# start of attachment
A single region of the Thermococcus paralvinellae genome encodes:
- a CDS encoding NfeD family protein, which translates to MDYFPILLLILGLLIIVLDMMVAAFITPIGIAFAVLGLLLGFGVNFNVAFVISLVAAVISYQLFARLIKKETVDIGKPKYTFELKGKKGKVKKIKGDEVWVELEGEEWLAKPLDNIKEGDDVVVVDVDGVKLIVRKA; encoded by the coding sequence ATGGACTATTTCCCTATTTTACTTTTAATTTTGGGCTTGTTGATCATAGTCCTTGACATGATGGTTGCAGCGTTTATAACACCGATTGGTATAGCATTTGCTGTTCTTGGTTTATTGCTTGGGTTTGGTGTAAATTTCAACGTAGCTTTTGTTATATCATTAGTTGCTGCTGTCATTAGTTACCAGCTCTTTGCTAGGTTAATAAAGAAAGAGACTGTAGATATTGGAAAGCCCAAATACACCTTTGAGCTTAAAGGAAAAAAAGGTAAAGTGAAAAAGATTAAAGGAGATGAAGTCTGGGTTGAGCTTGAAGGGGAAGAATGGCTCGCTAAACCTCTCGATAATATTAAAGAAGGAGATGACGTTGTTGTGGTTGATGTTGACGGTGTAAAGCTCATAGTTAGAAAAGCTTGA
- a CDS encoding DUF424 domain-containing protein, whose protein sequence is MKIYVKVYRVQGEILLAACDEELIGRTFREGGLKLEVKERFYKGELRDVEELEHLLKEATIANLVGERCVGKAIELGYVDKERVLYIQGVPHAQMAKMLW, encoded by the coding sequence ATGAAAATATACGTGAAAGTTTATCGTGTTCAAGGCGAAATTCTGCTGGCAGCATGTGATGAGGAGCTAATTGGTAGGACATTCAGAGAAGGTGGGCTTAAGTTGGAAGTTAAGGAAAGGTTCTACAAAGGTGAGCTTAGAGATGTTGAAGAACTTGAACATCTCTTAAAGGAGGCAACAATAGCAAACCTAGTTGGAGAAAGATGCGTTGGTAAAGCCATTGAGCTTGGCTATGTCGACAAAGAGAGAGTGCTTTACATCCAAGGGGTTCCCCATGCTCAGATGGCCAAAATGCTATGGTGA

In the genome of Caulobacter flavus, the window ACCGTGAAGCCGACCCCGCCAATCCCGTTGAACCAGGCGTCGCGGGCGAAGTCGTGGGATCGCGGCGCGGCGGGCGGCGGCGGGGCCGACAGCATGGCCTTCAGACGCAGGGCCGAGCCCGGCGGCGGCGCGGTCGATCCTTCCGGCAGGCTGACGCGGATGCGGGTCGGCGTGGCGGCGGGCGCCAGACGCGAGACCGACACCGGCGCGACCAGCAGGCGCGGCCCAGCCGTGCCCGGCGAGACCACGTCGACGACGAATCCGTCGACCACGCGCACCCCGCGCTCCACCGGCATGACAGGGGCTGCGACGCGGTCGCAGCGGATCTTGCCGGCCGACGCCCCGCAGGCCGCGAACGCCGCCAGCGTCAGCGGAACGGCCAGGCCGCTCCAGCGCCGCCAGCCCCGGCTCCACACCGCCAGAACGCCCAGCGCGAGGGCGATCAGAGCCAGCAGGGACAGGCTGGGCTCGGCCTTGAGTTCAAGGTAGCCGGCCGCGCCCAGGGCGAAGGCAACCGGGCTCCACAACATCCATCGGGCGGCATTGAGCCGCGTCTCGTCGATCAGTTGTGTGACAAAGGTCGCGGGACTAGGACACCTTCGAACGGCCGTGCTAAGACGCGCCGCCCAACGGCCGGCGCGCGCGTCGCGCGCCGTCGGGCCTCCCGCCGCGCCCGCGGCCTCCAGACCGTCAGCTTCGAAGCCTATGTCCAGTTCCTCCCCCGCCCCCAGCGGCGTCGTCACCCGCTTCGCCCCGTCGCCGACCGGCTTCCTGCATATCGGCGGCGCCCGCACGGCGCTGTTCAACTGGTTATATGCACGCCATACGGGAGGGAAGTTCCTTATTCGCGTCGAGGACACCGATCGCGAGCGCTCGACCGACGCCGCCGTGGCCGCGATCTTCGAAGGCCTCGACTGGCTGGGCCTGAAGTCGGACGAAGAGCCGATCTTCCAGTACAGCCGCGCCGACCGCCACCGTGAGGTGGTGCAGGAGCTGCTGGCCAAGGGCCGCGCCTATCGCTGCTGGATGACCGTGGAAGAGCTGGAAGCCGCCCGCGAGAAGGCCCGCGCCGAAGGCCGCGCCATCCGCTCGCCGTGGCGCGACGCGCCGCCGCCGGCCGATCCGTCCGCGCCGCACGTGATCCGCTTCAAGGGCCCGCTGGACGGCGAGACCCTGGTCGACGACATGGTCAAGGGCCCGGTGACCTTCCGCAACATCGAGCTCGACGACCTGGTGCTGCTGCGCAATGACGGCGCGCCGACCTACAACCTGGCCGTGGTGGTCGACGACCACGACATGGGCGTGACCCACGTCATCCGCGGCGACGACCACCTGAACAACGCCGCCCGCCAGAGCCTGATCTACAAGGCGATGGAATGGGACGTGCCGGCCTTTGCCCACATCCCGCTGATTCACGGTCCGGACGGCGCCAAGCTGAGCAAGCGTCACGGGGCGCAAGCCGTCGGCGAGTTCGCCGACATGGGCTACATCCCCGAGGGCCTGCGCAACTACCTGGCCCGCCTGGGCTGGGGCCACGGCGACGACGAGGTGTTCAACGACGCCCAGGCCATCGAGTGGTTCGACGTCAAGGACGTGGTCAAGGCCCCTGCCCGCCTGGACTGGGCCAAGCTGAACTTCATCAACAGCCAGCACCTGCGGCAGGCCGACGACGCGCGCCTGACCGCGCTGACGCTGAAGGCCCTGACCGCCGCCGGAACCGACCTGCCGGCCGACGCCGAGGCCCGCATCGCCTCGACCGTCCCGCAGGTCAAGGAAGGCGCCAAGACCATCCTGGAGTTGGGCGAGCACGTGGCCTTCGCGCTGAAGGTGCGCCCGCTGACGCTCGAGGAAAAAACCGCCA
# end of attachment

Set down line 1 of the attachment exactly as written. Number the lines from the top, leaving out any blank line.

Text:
A single region of the Thermococcus paralvinellae genome encodes: